Rendering of the future Polytrauma and Blind Rehabilitation Center

The Atlantic Magazine published an article profiling Chris Downey, one of the architects on the design team of the new Polytrauma and Blind Rehabilitation Center to be built on the VAPAHCS Hospital Campus in the near future.

Photograph of the tactile buidling plans

Mr. Downy is a legally blind architect and has adapted his methods since his sudden vision loss 3 years ago. He lends a unique perspective to the design of the new building, hopefully making it more accessible to future WBRC students. An excerpt from the article follows below:

'One morning last fall, Chris Downey, an architect, ran his long white cane across a pair of floor-tile samples spread out at his feet in the San Francisco office of an architecture firm, SmithGroup. Gathered around him, a handful of architects watched. They wanted to know which tile he preferred for a new rehabilitation center for the blind at the Veterans Administration hospital in Palo Alto. Downey looked up at Eric Meub, a vice president at the firm—not at him, exactly, just over his shoulder. “The one on the right is distinctive in either direction,” Downey said. “The other one has a preferred direction.” For a blind patient still learning to use a cane, that first tile would give more-predictable feedback.

There was an awkward silence. The other architects looked at one another. Downey chuckled. “So you’re saying the one on the right is the one that doesn’t look so good,” he said, grinning...

The architects stacked the tile samples out of the way and moved to a conference room. Plans covered a long table. Downey’s were printed in Braille dots, on big white sheets of stiff paper. Shortly before he was laid off, Downey had found a blind computer scientist who had devised a way to print online maps through a tactile printer; it worked for architectural drawings too. Meub would take Downey’s hand and guide it to details on the plans, as they talked. “He can’t just look at a drawing at a glance,” Meub told me later. “At first I thought, Okay, this is going to be a limitation. But then I realized that the way he reads his drawings is not dissimilar to the way we experience space. He’ll be walking through a plan with his index finger, discovering things, and damn, he’s walking through the building!”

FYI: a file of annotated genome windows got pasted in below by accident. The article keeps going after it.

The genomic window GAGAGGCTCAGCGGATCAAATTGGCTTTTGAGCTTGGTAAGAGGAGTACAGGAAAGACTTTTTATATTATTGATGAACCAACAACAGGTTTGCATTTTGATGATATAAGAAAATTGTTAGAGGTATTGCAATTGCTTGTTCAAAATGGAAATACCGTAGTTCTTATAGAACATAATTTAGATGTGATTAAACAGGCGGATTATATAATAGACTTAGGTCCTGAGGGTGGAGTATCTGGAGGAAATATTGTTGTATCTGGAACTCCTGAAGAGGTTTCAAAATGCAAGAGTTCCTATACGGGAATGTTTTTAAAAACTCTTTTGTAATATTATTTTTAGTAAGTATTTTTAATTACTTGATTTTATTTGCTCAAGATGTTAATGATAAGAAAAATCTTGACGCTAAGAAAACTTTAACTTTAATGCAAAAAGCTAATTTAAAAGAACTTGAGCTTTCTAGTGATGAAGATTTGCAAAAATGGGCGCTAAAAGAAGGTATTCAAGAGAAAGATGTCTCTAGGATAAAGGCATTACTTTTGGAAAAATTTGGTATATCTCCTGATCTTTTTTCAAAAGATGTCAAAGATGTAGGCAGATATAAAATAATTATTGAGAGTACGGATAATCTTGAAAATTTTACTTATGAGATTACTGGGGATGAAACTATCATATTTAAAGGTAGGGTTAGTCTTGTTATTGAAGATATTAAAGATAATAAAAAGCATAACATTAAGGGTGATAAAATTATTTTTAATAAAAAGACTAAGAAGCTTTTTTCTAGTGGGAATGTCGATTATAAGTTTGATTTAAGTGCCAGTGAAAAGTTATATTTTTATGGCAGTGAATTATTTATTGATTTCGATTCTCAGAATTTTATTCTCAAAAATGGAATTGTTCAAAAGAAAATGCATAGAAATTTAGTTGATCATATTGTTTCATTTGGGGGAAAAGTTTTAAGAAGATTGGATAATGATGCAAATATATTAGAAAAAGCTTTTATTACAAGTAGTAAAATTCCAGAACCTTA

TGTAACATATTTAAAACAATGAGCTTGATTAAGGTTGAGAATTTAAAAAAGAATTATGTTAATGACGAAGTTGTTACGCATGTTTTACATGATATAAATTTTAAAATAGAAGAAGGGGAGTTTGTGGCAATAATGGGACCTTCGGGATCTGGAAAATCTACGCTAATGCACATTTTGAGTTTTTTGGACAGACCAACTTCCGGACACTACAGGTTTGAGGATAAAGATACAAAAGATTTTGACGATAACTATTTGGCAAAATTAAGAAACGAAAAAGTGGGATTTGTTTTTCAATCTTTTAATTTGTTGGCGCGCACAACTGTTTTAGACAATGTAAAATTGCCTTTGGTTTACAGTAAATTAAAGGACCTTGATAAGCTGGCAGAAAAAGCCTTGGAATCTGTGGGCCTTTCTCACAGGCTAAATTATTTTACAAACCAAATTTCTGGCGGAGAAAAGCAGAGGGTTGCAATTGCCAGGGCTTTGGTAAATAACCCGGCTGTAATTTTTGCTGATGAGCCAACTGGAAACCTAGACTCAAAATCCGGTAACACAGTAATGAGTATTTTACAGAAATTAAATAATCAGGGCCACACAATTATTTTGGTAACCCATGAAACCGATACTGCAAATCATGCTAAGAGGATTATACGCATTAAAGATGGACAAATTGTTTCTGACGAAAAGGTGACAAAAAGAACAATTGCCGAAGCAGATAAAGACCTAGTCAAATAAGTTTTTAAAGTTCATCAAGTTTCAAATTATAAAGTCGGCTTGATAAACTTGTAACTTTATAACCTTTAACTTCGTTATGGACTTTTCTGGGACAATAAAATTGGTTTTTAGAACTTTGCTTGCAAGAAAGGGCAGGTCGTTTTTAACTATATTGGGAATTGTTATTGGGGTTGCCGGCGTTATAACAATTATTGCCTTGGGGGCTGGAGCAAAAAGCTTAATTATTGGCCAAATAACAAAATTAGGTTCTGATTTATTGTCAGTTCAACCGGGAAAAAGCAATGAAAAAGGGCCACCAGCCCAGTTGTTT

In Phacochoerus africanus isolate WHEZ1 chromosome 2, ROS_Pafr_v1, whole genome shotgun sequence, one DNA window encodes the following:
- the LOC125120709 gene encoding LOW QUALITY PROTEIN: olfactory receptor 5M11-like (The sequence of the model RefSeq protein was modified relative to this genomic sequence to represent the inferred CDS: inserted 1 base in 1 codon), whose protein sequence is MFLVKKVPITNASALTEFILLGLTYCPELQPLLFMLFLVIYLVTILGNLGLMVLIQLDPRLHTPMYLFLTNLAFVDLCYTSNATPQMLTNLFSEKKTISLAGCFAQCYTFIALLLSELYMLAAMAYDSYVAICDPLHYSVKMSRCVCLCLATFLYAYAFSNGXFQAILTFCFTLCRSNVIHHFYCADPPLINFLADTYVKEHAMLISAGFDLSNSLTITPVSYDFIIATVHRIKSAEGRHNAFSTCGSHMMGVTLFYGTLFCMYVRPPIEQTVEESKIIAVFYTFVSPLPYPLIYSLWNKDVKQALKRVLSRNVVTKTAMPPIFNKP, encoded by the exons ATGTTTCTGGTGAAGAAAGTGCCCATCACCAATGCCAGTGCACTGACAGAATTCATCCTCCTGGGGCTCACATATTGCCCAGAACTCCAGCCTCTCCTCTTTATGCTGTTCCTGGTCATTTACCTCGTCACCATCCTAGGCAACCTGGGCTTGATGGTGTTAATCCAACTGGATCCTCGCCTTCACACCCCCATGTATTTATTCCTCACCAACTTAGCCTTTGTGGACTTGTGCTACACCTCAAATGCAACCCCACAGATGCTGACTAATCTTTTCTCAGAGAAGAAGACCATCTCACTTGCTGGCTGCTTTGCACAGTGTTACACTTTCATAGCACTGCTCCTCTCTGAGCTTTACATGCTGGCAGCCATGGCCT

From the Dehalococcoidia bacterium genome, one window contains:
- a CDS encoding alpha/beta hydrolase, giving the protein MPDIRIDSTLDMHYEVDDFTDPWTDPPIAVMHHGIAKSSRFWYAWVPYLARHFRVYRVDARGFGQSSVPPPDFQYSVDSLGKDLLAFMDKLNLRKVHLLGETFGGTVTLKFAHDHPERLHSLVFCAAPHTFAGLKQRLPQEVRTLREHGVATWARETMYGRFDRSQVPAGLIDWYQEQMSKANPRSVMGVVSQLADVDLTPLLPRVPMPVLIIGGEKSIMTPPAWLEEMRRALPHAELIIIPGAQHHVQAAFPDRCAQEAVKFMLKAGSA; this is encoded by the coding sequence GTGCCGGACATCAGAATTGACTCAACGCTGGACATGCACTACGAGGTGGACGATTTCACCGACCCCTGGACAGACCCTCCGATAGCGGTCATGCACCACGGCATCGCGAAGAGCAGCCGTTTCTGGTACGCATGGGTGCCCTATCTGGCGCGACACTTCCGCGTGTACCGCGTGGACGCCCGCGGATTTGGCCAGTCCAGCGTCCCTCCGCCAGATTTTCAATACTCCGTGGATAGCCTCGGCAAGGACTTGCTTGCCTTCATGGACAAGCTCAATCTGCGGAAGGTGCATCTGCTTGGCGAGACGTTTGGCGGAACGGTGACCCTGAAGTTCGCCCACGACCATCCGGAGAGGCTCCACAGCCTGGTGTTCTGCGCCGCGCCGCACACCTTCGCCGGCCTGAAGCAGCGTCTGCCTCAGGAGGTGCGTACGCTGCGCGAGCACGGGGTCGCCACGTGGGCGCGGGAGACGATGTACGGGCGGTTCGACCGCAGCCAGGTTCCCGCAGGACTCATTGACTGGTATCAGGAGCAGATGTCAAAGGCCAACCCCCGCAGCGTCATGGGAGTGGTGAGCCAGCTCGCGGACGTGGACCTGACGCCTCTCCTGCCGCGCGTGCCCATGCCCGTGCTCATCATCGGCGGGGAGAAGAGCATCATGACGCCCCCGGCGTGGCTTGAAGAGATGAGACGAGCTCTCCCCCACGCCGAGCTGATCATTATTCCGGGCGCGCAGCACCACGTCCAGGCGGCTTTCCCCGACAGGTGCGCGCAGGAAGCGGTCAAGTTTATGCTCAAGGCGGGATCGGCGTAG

Today they had to discuss a problem Downey had spotted with a nurses’ station at the end of a hallway. Downey explained how the space would appear to a blind patient: “Their cane will pass by the corner, they’ll realize, Corner, turn right, and they’ll walk right into the nurses, on the wrong side of the counter.” The simplest solution would be a gate, but Downey knew the space was meant to look open and airy, and a gate would look like a clumsy afterthought. Instead, they talked about a change in the texture of the floor. Something subtle that would still say: not a hallway. '

CLICK HERE for a Link to the full Atlantic Magazine Article

April 1, 2011

'Be Ready' for a Disaster - Extra Steps Needed for Persons with Visual Impairments

The Bay Area Chapter of the Red Cross has published an information pamphlet titled 'Be Red Cross Ready'. The pamphlet includes steps needed to prepare for a variety of disasters including what is needed for a disaster kit, determining where to meet your family in the case of a disaster, establishing an out of area phone contact person, developing and escape plan, and what extra steps persons with visual impairments may wish to consider.

The pamphlet suggests including these steps if you have a visual impairment:

• A talking or Braille clock or large-print timepiece with extra batteries in your emergency kit

• One extra long white cane in your emergency kit

• Extra magnifiers and/or glasses in your emergency kit

• Mark your disaster supplies items with fluorescent tape, large print or Braille

• Mark your gas, water and electric shutoff valves with fluorescent tape, large print or Braille

If you have a service animal you should also pack a kit with items for their needs as well such as extra dog food, water, etc.

CLICK HERE for a link to the 'Be Red Cross Ready' Pamphlet PDF